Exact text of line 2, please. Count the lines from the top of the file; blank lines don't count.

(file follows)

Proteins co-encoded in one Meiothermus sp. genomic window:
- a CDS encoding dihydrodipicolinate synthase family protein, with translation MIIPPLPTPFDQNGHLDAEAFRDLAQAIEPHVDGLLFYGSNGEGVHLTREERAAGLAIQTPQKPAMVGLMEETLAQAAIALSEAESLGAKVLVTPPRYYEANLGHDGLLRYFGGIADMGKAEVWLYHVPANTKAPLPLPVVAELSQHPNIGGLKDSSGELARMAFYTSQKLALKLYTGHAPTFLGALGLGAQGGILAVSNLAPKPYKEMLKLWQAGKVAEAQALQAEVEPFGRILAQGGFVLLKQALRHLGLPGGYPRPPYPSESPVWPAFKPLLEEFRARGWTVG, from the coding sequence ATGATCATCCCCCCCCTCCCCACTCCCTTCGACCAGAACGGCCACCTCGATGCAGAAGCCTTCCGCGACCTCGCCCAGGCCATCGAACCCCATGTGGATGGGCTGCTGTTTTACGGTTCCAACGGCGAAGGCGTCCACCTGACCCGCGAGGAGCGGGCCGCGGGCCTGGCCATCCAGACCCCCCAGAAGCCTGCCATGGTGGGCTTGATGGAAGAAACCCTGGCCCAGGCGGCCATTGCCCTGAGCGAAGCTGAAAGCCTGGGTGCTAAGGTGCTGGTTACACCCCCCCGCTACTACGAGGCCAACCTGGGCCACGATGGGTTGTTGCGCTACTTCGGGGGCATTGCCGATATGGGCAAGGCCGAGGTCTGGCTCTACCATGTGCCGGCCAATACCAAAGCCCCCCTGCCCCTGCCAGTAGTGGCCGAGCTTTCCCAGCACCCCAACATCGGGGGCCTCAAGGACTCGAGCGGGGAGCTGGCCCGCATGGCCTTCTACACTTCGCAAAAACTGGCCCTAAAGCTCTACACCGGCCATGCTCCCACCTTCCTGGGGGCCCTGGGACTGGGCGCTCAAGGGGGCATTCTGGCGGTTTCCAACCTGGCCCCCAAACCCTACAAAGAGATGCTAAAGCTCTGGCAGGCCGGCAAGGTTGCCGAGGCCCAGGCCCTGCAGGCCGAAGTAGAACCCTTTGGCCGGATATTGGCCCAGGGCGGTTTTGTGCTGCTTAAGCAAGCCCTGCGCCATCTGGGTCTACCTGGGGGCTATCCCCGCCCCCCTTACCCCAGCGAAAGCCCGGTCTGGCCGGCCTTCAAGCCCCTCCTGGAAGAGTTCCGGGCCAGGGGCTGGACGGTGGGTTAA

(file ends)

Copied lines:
- a CDS encoding dihydrodipicolinate synthase family protein, with translation MIIPPLPTPFDQNGHLDAEAFRDLAQAIEPHVDGLLFYGSNGEGVHLTREERAAGLAIQTPQKPAMVGLMEETLAQAAIALSEAESLGAKVLVTPPRYYEANLGHDGLLRYFGGIADMGKAEVWLYHVPANTKAPLPLPVVAELSQHPNIGGLKDSSGELARMAFYTSQKLALKLYTGHAPTFLGALGLGAQGGILAVSNLAPKPYKEMLKLWQAGKVAEAQALQAEVEPFGRILAQGGFVLLKQALRHLGLPGGYPRPPYPSESPVWPAFKPLLEEFRARGWTVG, from the coding sequence ATGATCATCCCCCCCCTCCCCACTCCCTTCGACCAGAACGGCCACCTCGATGCAGAAGCCTTCCGCGACCTCGCCCAGGCCATCGAACCCCATGTGGATGGGCTGCTGTTTTACGGTTCCAACGGCGAAGGCGTCCACCTGACCCGCGAGGAGCGGGCCGCGGGCCTGGCCATCCAGACCCCCCAGAAGCCTGCCATGGTGGGCTTGATGGAAGAAACCCTGGCCCAGGCGGCCATTGCCCTGAGCGAAGCTGAAAGCCTGGGTGCTAAGGTGCTGGTTACACCCCCCCGCTACTACGAGGCCAACCTGGGCCACGATGGGTTGTTGCGCTACTTCGGGGGCATTGCCGATATGGGCAAGGCCGAGGTCTGGCTCTACCATGTGCCGGCCAATACCAAAGCCCCCCTGCCCCTGCCAGTAGTGGCCGAGCTTTCCCAGCACCCCAACATCGGGGGCCTCAAGGACTCGAGCGGGGAGCTGGCCCGCATGGCCTTCTACACTTCGCAAAAACTGGCCCTAAAGCTCTACACCGGCCATGCTCCCACCTTCCTGGGGGCCCTGGGACTGGGCGCTCAAGGGGGCATTCTGGCGGTTTCCAACCTGGCCCCCAAACCCTACAAAGAGATGCTAAAGCTCTGGCAGGCCGGCAAGGTTGCCGAGGCCCAGGCCCTGCAGGCCGAAGTAGAACCCTTTGGCCGGATATTGGCCCAGGGCGGTTTTGTGCTGCTTAAGCAAGCCCTGCGCCATCTGGGTCTACCTGGGGGCTATCCCCGCCCCCCTTACCCCAGCGAAAGCCCGGTCTGGCCGGCCTTCAAGCCCCTCCTGGAAGAGTTCCGGGCCAGGGGCTGGACGGTGGGTTAA